The Ozone Was Healing. Now It's in Jeopardy.
"I have been doing this for 27 years and this is the most surprising thing I've ever seen."
A mysterious surge in an ozone-depleting emission was recently detected coming from East Asia, according to the New York Times — and if the source isn’t stopped, it could reverse the progress that has been made in healing the atmosphere.
Stephen Montzka, a scientist working at the US National Oceanic and Atmospheric Administration (NOAA), observed a sudden spike in the chemical known as CFC-11 during routine inspections of the atmosphere.
The substance was found in the atmosphere above Hawaii after being blown there from East Asia, according to NOAA, whose findings were published in the scientific journal Nature on Wednesday. Pinpointing the exact location of the emissions is possible, but it will require further research.
“I have been doing this for 27 years and this is the most surprising thing I’ve ever seen,” he told the Guardian. “I was just shocked by it.”
“We are acting as detectives of the atmosphere, trying to understand what is happening and why,” he added. “When things go awry, we raise a flag.”
Chlorofluorocarbons, or CFCs, are chemicals that were once used for foam insulation, in aerosols, and as refrigerants.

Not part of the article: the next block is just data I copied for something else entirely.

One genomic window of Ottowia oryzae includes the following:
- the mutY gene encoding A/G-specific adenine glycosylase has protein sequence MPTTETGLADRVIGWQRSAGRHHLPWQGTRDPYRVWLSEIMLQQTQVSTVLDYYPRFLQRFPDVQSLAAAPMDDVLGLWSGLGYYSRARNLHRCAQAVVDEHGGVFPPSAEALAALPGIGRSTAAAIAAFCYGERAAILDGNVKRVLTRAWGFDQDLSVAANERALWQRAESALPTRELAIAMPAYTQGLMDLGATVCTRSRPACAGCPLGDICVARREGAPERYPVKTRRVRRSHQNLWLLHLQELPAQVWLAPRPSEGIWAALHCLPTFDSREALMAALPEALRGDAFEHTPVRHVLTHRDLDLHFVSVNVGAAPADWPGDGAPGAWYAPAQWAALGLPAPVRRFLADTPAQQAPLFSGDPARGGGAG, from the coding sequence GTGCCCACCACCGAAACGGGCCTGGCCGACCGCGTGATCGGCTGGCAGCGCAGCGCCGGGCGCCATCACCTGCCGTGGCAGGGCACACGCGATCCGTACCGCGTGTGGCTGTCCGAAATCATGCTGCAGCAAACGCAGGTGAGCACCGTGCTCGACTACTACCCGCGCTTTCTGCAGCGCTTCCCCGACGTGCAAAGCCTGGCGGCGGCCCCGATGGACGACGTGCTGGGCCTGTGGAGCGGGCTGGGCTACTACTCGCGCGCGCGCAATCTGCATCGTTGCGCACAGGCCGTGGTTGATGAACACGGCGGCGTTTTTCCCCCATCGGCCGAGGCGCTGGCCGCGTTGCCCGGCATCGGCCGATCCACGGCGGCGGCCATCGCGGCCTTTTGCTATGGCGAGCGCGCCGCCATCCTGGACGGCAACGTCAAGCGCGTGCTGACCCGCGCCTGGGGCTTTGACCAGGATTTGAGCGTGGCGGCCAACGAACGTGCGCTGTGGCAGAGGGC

They were globally banned in 2010 under the Montreal Protocol after it was discovered that they were tearing a hole in the ozone layer, exposing the Earth’s surface to higher levels of ultraviolet radiation.
When countries started to enforce the ban, the hole began to shrink steadily. Scientists believed that it would entirely heal by mid-century, allowing the ozone to resume its normal role as an atmospheric shield, the Times reports.
But that hope has been jeopardized by the unexpected discovery, according to the Guardian.
“If these emissions continue unabated, they have the potential to slow down the recovery of the ozone layer,” Erik Solheim, head of UN Environment, told the Guardian. “It’s therefore critical that we identify the precise causes of these emissions and take the necessary action.”
The New York Times posits that the emissions could be coming from the demolition of buildings with foam insulation, or a country may be flouting the Montreal Protocol’s ban on the substance.
Even if the source is identified, CFC-11 has a lifetime of 50 years, so it may slow the ozone's recovery for decades.
"Let's be clear that the CFC-11 concentration is still going down,” Montzka told the Times. If the new emissions go away soon, he said, “it won’t have much of an impact on the timetable for ozone recovery.”
“I’m hoping that once this flag is raised and awareness increases there will be significant efforts to identify the source,” he added.
The emergence of CFC-11 is a reminder of how hard it is to enforce global environmental treaties, and may hint at trouble ahead for the Paris climate agreement, the global pact that aims to mitigate climate change by reducing greenhouse gas emissions.
Global Citizen campaigns on the United Nations’ Global Goals, which call on countries to honor the Montreal Protocol. You can take action on this issue here.
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